Magazine article Parks & Recreation

Environmental Stewardship and Sustainability: New Watchwords Bring New Opportunities

Magazine article Parks & Recreation

Environmental Stewardship and Sustainability: New Watchwords Bring New Opportunities

Article excerpt

Last month, NRPA headquarters was full of activity as our Board of Trustees gathered for its Spring Meeting. We were honored to have your leaders here--some for the very first time--to meet and talk about the great opportunities for this organization moving into the future. While here, the board approved our operating budget for the new fiscal year, beginning July 1. But they also approved something that has taken a year to develop: an ethic for environmental stewardship in parks and recreation.

You can read more about this groundbreaking document on our Web site, but I want you to know just how important this is for you, for your community, and for the park and recreation movement in America. You see, going green is a hot trend these days, and everyone seemingly wants to get on board--for many and varied reasons. But we have a multitude of reasons that make this more than just a trend for us. Adopting sustainable practices in all we do will improve the work we do in our communities, help citizens to lead better lives, and position parks and recreation as essential and unique services--particularly at the local level and especially in urban areas.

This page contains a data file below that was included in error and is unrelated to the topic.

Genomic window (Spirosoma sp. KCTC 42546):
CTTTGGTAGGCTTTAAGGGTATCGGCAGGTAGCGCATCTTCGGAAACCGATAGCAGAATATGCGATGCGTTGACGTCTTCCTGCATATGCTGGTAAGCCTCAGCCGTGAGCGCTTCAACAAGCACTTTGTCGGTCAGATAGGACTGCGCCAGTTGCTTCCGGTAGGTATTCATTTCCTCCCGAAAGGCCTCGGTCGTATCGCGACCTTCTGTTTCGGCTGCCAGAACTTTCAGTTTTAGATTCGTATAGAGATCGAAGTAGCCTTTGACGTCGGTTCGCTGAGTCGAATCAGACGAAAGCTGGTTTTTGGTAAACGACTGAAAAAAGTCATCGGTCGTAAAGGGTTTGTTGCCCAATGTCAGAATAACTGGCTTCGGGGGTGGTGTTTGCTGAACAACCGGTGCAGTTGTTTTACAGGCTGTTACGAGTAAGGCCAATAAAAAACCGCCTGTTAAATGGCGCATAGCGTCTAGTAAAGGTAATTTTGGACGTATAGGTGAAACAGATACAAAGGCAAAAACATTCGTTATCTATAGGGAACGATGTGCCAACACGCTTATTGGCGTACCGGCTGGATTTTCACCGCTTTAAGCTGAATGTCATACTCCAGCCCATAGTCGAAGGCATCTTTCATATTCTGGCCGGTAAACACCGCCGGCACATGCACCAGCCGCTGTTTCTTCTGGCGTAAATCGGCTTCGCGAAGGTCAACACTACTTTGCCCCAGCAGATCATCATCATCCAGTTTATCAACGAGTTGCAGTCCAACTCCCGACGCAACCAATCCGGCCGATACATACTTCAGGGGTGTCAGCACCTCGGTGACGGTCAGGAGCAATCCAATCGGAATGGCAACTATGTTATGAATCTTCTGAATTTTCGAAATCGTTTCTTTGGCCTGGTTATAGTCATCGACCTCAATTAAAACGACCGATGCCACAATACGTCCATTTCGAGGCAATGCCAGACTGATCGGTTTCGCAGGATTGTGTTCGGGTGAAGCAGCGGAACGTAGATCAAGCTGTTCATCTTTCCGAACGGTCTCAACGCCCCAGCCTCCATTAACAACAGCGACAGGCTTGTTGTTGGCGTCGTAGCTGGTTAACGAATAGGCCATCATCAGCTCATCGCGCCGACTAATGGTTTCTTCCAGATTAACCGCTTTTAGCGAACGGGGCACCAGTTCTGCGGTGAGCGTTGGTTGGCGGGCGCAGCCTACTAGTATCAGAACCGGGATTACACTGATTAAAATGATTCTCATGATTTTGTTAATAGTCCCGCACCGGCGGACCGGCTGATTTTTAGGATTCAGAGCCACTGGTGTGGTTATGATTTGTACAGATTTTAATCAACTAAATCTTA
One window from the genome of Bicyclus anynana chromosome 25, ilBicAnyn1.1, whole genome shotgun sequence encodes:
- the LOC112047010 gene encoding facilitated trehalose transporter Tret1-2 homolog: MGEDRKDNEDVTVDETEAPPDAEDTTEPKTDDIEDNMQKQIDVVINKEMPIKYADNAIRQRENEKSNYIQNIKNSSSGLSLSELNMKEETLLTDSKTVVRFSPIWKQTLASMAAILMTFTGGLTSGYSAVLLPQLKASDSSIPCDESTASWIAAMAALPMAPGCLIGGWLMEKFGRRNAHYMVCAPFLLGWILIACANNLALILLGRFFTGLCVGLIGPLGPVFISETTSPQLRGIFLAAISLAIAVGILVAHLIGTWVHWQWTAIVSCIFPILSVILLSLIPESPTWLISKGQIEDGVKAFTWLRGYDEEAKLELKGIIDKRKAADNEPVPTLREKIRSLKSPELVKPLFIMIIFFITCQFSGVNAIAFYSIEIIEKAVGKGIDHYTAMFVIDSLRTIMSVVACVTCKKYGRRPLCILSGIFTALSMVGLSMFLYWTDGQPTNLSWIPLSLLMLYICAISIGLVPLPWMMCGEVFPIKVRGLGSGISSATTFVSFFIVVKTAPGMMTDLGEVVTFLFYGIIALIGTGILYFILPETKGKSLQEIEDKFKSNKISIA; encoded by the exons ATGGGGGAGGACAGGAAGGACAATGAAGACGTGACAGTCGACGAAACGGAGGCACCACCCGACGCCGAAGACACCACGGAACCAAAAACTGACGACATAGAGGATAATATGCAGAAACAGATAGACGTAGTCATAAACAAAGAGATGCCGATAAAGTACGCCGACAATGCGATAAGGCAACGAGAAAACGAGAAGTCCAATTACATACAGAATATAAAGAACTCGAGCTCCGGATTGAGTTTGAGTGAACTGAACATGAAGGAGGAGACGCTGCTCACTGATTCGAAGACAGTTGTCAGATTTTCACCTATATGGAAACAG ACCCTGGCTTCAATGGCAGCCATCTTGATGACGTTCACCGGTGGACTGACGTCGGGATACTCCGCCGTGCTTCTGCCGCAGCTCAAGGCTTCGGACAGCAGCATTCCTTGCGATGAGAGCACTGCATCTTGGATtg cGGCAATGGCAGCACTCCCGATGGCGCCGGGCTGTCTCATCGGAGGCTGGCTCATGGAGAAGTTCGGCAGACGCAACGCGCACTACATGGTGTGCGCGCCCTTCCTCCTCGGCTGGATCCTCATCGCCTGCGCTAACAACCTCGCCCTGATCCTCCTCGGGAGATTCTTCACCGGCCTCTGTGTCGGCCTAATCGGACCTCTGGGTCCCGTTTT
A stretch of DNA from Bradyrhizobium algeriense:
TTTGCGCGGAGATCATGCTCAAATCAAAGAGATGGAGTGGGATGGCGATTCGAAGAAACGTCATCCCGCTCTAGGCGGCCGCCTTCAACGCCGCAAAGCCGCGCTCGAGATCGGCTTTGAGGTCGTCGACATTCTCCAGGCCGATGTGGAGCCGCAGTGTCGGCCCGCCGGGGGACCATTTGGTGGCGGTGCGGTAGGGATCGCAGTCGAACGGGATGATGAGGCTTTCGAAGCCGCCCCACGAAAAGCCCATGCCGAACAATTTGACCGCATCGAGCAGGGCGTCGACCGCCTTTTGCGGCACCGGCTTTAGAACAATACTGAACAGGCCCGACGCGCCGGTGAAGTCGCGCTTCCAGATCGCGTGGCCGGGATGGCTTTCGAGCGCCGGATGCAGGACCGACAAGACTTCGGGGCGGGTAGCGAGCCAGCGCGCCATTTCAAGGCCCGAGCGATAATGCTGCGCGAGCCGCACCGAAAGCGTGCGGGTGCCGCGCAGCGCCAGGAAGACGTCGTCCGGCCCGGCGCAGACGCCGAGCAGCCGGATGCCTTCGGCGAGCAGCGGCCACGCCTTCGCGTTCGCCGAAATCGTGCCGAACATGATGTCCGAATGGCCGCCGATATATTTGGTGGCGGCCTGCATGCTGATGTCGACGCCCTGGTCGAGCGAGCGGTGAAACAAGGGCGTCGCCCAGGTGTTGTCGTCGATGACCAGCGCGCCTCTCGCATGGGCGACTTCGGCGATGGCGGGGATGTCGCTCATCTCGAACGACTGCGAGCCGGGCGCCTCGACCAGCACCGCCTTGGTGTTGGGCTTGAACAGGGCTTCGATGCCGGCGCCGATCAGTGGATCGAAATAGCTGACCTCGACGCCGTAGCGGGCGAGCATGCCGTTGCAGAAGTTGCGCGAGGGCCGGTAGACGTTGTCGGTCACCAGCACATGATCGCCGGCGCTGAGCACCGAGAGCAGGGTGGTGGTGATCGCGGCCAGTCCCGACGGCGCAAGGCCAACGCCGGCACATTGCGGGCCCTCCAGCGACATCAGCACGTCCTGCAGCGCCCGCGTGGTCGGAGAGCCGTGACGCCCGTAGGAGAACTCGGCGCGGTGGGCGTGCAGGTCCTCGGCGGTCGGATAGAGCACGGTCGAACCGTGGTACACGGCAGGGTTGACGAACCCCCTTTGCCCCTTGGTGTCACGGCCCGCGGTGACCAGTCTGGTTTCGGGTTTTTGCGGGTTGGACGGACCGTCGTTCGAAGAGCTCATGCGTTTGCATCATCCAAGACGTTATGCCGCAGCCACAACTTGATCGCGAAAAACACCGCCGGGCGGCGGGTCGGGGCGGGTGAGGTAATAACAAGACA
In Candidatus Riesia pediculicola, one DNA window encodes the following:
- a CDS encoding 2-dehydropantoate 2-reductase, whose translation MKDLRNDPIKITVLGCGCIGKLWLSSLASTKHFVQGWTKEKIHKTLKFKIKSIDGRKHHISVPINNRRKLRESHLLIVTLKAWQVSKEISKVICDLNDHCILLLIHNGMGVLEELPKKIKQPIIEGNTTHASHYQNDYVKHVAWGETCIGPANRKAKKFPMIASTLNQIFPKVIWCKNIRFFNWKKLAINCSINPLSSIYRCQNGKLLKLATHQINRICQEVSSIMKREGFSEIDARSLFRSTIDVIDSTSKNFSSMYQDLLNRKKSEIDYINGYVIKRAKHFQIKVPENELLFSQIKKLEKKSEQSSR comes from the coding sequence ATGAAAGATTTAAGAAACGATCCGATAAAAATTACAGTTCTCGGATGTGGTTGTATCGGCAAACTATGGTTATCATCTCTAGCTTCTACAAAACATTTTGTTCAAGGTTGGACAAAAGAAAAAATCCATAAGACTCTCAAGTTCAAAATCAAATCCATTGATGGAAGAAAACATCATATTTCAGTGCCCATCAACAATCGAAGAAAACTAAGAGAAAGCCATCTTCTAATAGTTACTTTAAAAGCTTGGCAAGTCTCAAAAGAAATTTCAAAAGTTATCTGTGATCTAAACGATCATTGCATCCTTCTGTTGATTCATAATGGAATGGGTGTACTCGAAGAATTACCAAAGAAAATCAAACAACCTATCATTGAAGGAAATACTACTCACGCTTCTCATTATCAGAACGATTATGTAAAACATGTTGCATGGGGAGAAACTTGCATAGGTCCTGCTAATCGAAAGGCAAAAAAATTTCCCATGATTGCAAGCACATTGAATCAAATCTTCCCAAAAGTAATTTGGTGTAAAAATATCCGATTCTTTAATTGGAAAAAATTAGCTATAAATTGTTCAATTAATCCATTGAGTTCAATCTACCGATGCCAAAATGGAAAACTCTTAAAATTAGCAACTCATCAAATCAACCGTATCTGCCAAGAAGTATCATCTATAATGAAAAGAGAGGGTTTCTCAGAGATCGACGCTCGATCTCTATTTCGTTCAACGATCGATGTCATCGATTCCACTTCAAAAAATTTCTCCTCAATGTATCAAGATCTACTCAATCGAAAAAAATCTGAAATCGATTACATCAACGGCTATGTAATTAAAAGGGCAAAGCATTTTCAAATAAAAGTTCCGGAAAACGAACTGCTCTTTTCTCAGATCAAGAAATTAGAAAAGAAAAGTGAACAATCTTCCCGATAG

First, the global financial crisis and resulting economic slowdown has required all of us to rethink how we invest tax dollars and deliver services, for the simple reasons that we must reduce energy consumption and cut costs. Smart agencies across the country are taking a hard look at how they can increase efficiency and initiate more sustainable practices. But the heart of our Stewardship Ethic is not just about saving costs, it's about doing the right thing because it will lead park and recreation agencies to reduce carbon emissions, conserve natural resources, and provide leadership and education in our communities.

Yes, now is the right time to adopt green practices in our operations, but it's also time to create new programming and services that educate the public about sustainability in park and recreation facilities as well as provide examples to elected leaders and the community at large. Bottom line: Don't just recycle! Teach citizens, businesses, and government leaders how they can get in on the act.

Second, children and youth are so important to parks and recreation, and we need them to help invest in our future as they grow into adulthood. …

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